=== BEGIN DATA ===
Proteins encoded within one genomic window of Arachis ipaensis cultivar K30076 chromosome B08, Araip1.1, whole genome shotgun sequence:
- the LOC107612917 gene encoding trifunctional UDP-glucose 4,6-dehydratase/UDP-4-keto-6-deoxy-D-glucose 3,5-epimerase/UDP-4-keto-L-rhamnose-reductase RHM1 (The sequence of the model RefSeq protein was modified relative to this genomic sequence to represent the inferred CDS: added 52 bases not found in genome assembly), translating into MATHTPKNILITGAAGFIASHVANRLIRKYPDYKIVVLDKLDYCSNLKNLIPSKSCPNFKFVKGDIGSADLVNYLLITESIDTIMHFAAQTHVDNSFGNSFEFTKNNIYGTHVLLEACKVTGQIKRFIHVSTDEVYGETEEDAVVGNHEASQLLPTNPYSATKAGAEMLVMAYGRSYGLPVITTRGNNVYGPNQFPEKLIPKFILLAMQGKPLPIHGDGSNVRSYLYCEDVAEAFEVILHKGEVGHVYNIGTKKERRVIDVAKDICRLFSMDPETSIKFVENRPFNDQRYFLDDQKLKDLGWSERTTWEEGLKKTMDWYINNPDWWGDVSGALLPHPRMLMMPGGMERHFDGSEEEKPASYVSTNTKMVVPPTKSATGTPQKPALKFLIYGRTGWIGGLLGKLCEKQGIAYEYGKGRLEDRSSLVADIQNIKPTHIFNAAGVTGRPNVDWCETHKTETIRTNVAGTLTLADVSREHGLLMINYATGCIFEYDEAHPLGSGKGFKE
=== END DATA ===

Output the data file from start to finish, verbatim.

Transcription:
Proteins encoded within one genomic window of Arachis ipaensis cultivar K30076 chromosome B08, Araip1.1, whole genome shotgun sequence:
- the LOC107612917 gene encoding trifunctional UDP-glucose 4,6-dehydratase/UDP-4-keto-6-deoxy-D-glucose 3,5-epimerase/UDP-4-keto-L-rhamnose-reductase RHM1 (The sequence of the model RefSeq protein was modified relative to this genomic sequence to represent the inferred CDS: added 52 bases not found in genome assembly), translating into MATHTPKNILITGAAGFIASHVANRLIRKYPDYKIVVLDKLDYCSNLKNLIPSKSCPNFKFVKGDIGSADLVNYLLITESIDTIMHFAAQTHVDNSFGNSFEFTKNNIYGTHVLLEACKVTGQIKRFIHVSTDEVYGETEEDAVVGNHEASQLLPTNPYSATKAGAEMLVMAYGRSYGLPVITTRGNNVYGPNQFPEKLIPKFILLAMQGKPLPIHGDGSNVRSYLYCEDVAEAFEVILHKGEVGHVYNIGTKKERRVIDVAKDICRLFSMDPETSIKFVENRPFNDQRYFLDDQKLKDLGWSERTTWEEGLKKTMDWYINNPDWWGDVSGALLPHPRMLMMPGGMERHFDGSEEEKPASYVSTNTKMVVPPTKSATGTPQKPALKFLIYGRTGWIGGLLGKLCEKQGIAYEYGKGRLEDRSSLVADIQNIKPTHIFNAAGVTGRPNVDWCETHKTETIRTNVAGTLTLADVSREHGLLMINYATGCIFEYDEAHPLGSGKGFKE